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World Bank’s IFC: Egypt investments hit record in FY18

The World Bank’s International Finance Corporation (IFC) said it has committed $1.2 billion in Egypt during the 2017/2018 financial year, helping to create jobs, improve local infrastructure, and boost economic growth.

“That figure, which includes funds mobilised from other investors, represents a record for IFC in Egypt.” IFC said in a statement on Wednesday.

During the financial year, which ended June 30, IFC supported several pioneering projects across the country. Those included a landmark investment of $653 in the Benban solar park. Located near Aswan, it will be the world’s largest solar array once completed, providing eco-friendly electricity to 350,000 people in upper Egypt. The project was part of a larger IFC effort to support the development of Egypt’s private sector.

“A vibrant private sector is the key to creating jobs and spurring economic growth in Egypt,” said Walid Labadi, IFC Country Manager for Egypt, Libya, and Yemen.

“Our investments have been geared towards addressing the challenges facing the private sector—like power shortages, burdensome regulations, gender inequality, and difficulty in accessing financing. By tackling those issues, we can help lay the foundation for long-term growth and prosperity.”

During the year, IFC issued its first local-currency loan in the country—providing the equivalent of $15 million in Egyptian pounds for a polymer and construction related company. The loan was designed to support the country’s crucial building sector, which employs 12 percent of Egyptian workers. Local-currency financing is considered important for sectors that underpin development: infrastructure, housing, and smaller businesses.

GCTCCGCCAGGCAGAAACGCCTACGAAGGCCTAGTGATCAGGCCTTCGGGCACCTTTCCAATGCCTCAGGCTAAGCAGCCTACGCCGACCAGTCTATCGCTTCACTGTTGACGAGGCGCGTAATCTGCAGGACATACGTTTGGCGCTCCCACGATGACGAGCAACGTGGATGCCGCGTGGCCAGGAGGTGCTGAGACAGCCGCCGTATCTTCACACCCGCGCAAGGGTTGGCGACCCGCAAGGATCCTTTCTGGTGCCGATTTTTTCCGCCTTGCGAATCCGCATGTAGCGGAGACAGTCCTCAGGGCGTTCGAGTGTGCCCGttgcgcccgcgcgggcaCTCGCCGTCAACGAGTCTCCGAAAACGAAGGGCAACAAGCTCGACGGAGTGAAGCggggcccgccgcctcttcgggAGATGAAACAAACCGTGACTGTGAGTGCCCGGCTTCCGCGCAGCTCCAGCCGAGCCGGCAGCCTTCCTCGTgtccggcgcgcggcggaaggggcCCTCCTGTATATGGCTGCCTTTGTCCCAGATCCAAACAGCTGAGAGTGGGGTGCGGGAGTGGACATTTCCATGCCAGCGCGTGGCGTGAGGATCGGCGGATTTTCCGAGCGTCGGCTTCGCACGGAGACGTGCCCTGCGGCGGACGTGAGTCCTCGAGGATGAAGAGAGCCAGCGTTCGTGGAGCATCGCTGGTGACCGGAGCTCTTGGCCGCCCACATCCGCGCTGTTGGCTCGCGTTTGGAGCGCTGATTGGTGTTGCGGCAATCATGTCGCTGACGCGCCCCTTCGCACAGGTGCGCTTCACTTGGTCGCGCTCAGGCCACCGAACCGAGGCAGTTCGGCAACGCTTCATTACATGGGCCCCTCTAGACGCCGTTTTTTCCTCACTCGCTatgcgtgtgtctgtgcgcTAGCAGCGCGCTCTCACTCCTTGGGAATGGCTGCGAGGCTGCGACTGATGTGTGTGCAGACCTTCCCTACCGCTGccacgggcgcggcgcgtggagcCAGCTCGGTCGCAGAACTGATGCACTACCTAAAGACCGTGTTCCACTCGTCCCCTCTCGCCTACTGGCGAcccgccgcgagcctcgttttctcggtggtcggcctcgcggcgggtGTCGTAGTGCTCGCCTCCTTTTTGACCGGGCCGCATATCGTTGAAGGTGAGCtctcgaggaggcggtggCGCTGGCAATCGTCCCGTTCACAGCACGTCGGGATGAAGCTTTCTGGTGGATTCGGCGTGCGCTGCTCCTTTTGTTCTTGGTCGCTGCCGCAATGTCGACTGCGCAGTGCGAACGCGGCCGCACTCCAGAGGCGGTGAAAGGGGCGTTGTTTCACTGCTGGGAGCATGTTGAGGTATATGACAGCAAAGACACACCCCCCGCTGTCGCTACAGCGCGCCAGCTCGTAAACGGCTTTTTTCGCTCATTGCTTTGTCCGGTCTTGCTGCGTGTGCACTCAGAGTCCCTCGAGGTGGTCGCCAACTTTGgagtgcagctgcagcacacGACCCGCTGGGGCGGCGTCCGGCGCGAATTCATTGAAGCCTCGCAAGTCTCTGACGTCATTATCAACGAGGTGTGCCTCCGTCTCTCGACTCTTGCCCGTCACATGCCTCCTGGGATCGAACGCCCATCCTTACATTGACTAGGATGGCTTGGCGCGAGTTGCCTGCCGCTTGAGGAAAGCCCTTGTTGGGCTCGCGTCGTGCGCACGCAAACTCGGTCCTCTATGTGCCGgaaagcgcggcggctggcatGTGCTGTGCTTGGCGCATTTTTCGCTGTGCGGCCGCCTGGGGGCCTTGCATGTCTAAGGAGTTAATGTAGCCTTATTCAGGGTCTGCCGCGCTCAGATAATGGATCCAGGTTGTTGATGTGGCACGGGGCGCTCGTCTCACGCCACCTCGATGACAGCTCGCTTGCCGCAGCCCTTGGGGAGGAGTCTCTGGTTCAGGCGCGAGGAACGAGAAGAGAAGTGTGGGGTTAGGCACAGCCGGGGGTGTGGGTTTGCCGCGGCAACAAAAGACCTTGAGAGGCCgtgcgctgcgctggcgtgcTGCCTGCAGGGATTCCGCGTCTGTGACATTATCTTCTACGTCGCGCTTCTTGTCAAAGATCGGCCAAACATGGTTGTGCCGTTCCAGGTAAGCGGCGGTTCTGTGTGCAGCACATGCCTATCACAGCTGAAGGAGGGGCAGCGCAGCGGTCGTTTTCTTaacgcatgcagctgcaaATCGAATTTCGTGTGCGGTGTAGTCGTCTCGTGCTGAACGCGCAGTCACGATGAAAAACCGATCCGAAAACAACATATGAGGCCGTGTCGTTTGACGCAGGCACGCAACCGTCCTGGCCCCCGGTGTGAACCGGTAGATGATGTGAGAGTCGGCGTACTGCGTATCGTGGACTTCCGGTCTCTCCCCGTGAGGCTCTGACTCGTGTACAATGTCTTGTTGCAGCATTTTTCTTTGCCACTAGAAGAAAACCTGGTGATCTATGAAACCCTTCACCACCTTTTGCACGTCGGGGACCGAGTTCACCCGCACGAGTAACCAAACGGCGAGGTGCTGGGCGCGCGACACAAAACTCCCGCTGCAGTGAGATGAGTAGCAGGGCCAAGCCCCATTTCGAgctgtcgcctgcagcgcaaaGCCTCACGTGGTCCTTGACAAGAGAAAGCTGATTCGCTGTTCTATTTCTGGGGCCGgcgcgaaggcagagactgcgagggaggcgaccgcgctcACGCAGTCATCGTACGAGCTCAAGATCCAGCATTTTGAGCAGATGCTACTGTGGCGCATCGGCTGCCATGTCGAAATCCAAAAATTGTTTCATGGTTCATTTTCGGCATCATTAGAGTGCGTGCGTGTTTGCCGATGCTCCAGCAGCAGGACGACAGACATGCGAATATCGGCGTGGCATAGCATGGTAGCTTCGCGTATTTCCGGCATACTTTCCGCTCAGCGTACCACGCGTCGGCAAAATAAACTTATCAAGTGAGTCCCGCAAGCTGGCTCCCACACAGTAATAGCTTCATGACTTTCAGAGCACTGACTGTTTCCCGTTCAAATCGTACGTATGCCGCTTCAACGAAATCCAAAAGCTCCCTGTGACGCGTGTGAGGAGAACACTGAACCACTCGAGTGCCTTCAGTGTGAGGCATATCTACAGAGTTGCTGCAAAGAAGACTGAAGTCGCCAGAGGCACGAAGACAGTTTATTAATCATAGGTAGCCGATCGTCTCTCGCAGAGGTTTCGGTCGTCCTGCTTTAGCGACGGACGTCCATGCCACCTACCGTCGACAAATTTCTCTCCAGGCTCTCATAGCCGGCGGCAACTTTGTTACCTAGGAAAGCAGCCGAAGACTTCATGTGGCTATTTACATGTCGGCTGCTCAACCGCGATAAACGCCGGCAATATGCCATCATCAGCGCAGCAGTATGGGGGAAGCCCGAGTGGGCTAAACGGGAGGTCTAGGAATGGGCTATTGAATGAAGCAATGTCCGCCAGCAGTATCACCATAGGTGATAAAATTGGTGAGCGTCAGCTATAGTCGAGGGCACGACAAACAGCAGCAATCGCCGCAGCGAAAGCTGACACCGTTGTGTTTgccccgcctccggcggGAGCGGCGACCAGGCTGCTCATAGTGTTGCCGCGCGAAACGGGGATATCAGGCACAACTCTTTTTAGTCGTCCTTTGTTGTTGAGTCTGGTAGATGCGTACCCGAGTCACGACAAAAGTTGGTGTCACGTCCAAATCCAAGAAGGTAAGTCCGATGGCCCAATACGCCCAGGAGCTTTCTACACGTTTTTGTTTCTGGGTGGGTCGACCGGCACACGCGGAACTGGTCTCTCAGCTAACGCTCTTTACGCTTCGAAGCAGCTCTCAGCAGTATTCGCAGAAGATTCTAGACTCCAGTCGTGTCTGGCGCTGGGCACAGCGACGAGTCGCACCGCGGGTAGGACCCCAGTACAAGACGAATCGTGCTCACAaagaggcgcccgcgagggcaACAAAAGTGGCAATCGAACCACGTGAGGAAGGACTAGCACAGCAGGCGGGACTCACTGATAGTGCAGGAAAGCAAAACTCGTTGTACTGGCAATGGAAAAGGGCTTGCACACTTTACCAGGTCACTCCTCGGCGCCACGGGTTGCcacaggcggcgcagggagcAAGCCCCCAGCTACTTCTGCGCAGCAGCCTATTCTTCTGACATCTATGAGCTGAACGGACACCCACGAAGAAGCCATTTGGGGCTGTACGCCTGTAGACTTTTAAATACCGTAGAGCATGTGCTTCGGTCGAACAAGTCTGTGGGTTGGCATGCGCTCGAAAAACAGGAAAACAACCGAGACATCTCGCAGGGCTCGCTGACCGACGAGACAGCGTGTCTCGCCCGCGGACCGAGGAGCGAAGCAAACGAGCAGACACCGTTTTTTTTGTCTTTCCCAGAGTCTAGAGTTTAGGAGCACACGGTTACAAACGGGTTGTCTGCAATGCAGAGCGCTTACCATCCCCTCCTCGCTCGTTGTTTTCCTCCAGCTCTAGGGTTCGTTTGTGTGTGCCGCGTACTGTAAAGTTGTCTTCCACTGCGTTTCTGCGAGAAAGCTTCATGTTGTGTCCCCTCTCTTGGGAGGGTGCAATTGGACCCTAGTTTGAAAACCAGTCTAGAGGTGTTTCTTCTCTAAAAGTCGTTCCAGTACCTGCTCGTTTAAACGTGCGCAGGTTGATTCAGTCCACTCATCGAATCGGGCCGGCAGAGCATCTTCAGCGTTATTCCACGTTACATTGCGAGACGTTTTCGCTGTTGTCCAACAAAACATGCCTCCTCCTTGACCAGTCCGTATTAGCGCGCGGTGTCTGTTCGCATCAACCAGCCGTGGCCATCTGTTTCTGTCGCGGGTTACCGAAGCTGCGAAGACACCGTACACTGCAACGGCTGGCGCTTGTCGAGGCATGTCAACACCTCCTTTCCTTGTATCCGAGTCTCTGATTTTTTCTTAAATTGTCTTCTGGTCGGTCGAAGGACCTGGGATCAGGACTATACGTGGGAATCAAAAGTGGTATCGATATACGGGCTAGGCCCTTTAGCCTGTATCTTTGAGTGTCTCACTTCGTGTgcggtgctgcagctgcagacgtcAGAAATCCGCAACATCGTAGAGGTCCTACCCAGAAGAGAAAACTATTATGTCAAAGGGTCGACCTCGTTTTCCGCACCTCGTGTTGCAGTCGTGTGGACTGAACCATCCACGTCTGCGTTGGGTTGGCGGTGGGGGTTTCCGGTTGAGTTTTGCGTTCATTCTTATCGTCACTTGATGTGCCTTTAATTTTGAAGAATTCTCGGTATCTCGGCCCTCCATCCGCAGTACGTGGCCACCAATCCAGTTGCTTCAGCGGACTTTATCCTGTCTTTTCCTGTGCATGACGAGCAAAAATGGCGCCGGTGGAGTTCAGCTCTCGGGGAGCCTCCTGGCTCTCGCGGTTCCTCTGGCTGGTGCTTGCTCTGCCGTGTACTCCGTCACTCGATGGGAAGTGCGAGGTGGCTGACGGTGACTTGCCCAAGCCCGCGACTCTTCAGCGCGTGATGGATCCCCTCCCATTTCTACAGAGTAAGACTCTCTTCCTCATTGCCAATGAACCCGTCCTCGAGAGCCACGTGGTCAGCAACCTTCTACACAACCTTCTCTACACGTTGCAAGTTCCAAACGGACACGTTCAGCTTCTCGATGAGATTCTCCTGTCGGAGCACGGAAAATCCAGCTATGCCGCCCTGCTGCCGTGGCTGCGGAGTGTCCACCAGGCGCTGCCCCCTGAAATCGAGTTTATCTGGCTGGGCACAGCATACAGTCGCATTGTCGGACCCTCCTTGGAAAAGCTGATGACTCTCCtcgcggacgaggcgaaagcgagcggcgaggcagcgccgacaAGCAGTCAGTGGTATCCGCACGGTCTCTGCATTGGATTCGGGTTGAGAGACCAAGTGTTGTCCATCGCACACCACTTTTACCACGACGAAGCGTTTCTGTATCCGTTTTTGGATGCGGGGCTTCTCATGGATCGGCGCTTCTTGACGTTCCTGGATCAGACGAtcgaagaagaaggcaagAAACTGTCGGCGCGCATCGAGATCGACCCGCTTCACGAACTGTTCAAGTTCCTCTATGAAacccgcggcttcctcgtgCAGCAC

IFC extended an Islamic financing package of $75 million to Almarai—a regional dairy and juice producer with operations in Egypt—to enhance food safety and create jobs along the agricultural supply chain. IFC also provided and mobilized $135 million in debt financing to Africa’s leading producer of fertilizers, the Egyptian Fertilizers Company, to help create skilled jobs, stimulate foreign investment in Egypt’s manufacturing sector, and support small-hold farmers.

To expand access to finance for small businesses and support financial inclusion, IFC invested $100 million in a leading Egyptian private bank, Commercial International Bank. The financing helped the bank scale-up its lending to clients, helping to preserve and create jobs.

IFC also worked with the government to ease burdensome regulations and create a business-friendly environment. For example, the new Industrial Licenses Law, which IFC advised on, has reduced the time needed to obtain an industrial license from 635 days to 30 days.

IFC also advised the government on reforming secured transactions and creating a movable collateral registry, two indicatives that have made it easier for small business to access crucial capital.

IFC has been a long-term supporter of Egypt’s private sector. In the last 12 years IFC has invested $4 billion in Egypt.

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